So yeah, WrestleKingdom 18 left me a little cold.  There were three great matches on this show but nothing that's gonna hold up as a proper MOTY candidate by year's end.  First time that's happened since 2014.  Even Okada-Danielson was nowhere near the level of Omega-Ospreay from last year.  Battle in the Valley is shaping up to be a very good show, but this company needs to make some big moves with their young talent immediately to get back their mojo.

Best Match: Okada vs. Danielson, though I was more entertained by the Ospreay-Moxley-Finlay match.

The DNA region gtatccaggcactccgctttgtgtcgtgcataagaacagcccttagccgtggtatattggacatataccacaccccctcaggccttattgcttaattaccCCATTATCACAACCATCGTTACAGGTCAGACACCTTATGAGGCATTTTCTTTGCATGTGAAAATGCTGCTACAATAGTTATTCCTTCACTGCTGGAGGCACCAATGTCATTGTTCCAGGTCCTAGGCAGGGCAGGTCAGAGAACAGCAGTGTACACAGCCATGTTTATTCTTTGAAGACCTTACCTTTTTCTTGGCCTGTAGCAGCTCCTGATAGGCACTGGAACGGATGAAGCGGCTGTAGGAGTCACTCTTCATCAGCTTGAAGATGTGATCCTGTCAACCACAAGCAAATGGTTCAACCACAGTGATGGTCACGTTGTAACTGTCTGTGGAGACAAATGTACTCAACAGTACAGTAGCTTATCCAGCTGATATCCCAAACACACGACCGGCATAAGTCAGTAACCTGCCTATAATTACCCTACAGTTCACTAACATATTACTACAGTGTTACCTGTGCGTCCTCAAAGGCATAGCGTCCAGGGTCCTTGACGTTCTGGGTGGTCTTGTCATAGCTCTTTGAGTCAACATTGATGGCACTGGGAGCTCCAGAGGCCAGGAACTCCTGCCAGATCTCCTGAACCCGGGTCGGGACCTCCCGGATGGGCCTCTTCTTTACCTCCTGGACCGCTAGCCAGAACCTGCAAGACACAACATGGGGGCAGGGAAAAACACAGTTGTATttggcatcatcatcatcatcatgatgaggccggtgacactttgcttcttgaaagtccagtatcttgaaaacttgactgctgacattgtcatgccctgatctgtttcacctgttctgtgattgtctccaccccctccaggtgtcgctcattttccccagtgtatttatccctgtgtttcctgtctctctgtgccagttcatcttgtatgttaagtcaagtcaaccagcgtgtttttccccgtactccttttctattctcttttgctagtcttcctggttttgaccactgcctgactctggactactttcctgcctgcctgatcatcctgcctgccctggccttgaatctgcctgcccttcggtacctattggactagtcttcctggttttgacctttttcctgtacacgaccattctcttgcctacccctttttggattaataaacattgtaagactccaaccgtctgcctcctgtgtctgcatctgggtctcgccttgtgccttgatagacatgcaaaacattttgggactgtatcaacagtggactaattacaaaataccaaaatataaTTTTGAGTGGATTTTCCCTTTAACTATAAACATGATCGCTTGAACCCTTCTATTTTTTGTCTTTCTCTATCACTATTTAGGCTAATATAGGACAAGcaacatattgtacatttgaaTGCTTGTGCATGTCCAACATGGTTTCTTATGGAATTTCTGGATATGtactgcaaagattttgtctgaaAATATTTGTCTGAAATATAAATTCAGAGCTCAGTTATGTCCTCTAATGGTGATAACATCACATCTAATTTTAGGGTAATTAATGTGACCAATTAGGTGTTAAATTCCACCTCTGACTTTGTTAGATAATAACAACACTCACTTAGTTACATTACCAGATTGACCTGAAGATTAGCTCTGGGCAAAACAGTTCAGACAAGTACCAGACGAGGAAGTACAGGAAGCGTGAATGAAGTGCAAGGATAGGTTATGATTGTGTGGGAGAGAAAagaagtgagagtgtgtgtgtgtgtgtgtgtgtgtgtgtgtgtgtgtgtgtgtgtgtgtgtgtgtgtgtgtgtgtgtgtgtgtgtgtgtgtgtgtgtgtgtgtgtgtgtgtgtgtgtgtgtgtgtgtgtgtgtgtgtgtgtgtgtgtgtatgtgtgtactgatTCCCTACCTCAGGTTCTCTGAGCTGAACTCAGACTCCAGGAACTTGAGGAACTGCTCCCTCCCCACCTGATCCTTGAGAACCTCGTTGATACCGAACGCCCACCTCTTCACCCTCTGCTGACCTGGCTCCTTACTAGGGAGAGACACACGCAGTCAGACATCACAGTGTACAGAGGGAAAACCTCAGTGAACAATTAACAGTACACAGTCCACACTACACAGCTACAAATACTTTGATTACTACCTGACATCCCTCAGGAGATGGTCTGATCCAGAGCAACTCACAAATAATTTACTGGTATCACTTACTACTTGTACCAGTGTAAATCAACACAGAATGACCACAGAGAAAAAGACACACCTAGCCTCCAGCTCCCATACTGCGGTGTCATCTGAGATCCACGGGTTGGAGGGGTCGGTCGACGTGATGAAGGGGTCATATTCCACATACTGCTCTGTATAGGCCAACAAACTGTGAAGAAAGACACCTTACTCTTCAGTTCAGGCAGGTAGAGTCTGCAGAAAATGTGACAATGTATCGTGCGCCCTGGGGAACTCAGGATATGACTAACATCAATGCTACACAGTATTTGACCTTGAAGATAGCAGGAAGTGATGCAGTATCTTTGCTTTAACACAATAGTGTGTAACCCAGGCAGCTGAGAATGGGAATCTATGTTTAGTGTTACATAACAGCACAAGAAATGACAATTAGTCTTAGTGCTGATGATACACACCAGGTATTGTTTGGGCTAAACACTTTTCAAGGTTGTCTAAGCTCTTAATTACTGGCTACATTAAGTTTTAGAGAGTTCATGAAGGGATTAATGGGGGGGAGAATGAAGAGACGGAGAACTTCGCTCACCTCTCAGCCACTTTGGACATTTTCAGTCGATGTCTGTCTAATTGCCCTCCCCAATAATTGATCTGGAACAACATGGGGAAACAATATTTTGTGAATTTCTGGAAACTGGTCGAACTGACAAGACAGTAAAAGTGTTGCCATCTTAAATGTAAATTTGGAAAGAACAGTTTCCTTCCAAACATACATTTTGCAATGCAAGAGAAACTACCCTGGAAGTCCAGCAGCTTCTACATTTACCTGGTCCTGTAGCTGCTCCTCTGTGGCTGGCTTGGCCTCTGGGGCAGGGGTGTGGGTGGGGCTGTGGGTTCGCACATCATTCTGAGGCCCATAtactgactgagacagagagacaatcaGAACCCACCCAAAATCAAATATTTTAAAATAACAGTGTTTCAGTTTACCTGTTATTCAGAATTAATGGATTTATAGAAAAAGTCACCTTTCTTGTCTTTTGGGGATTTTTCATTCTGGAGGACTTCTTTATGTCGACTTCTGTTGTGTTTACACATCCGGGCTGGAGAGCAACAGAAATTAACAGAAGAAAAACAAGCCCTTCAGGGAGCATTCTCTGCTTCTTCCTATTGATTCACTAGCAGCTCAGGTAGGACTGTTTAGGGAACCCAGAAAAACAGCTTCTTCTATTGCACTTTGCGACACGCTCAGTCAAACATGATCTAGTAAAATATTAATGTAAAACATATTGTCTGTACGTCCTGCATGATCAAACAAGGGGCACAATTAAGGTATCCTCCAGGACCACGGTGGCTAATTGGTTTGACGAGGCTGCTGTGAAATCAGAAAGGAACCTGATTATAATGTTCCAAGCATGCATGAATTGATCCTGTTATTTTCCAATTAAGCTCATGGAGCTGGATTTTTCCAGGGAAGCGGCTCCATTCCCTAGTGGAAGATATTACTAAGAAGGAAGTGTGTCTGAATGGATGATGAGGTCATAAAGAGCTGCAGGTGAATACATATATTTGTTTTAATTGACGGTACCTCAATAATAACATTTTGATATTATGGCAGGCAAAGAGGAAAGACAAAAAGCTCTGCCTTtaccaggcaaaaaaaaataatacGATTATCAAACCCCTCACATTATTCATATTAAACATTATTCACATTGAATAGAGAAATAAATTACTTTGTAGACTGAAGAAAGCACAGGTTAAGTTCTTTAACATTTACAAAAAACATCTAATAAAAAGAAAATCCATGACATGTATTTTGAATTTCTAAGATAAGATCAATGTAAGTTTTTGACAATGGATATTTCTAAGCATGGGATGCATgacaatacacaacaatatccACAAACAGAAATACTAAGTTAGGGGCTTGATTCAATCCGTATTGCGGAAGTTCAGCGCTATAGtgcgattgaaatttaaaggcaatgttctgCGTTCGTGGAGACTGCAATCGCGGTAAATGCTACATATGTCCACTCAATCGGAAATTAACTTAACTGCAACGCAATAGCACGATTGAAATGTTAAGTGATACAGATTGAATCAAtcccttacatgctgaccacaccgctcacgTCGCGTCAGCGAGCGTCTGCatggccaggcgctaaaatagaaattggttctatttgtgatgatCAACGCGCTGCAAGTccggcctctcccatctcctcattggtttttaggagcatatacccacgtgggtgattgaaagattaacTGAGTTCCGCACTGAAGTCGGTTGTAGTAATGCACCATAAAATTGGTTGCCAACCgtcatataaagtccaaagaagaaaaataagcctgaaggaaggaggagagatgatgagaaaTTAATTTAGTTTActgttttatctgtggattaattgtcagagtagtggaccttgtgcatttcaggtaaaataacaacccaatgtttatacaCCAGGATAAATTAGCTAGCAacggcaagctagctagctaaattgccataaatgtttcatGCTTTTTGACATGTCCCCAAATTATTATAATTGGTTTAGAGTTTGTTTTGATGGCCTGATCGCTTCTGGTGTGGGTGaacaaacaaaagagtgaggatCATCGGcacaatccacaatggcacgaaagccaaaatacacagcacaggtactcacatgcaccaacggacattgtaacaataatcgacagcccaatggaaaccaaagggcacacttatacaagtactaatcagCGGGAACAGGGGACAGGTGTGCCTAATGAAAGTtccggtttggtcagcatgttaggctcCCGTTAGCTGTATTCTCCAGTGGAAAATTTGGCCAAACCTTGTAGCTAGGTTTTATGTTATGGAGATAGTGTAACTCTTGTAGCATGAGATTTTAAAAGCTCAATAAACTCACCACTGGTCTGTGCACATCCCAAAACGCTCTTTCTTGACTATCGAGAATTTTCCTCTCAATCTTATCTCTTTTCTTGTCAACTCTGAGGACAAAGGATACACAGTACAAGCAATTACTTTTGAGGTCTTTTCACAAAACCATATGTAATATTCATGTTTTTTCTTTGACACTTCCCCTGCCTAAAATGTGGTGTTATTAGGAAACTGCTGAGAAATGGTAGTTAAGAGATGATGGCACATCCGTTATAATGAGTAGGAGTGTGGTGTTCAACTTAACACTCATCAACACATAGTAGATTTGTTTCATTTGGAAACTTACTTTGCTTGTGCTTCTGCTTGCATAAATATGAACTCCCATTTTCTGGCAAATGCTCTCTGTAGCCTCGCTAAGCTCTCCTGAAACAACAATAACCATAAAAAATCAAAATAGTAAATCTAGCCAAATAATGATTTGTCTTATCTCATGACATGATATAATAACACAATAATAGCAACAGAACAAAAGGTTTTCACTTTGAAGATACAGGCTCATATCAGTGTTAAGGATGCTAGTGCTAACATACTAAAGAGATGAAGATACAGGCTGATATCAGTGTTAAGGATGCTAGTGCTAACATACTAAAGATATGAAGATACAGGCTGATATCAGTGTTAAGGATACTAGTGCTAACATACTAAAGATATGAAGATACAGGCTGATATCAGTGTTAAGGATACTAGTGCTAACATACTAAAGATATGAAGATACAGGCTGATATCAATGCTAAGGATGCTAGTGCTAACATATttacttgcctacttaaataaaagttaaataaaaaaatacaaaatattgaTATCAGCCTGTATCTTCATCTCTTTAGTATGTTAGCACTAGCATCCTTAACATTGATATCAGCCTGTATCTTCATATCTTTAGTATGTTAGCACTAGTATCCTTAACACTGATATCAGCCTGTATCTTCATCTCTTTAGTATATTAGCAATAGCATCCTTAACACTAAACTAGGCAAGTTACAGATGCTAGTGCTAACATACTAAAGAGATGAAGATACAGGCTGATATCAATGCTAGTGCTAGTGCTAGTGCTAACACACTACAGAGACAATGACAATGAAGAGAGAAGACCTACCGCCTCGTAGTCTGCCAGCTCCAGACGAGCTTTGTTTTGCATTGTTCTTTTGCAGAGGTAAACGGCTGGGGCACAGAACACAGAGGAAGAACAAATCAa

Worst Match: Evil/Narita vs. Shota/Kaito - Seriously, end this fucking House of Torture faction, like ten minutes ago.
What I'd Change: ZSJ-Tana, Yota-Yuya, Takhashi-Desperado and Okada-Danielson each needed five more minutes.  No reason this show couldn't have been 20 minutes longer.
Most Disappointing Match: Tsuji vs. Uemura
Most Pleasant Surprise: Shingo vs. Tama
Overall Rating: 8.5/10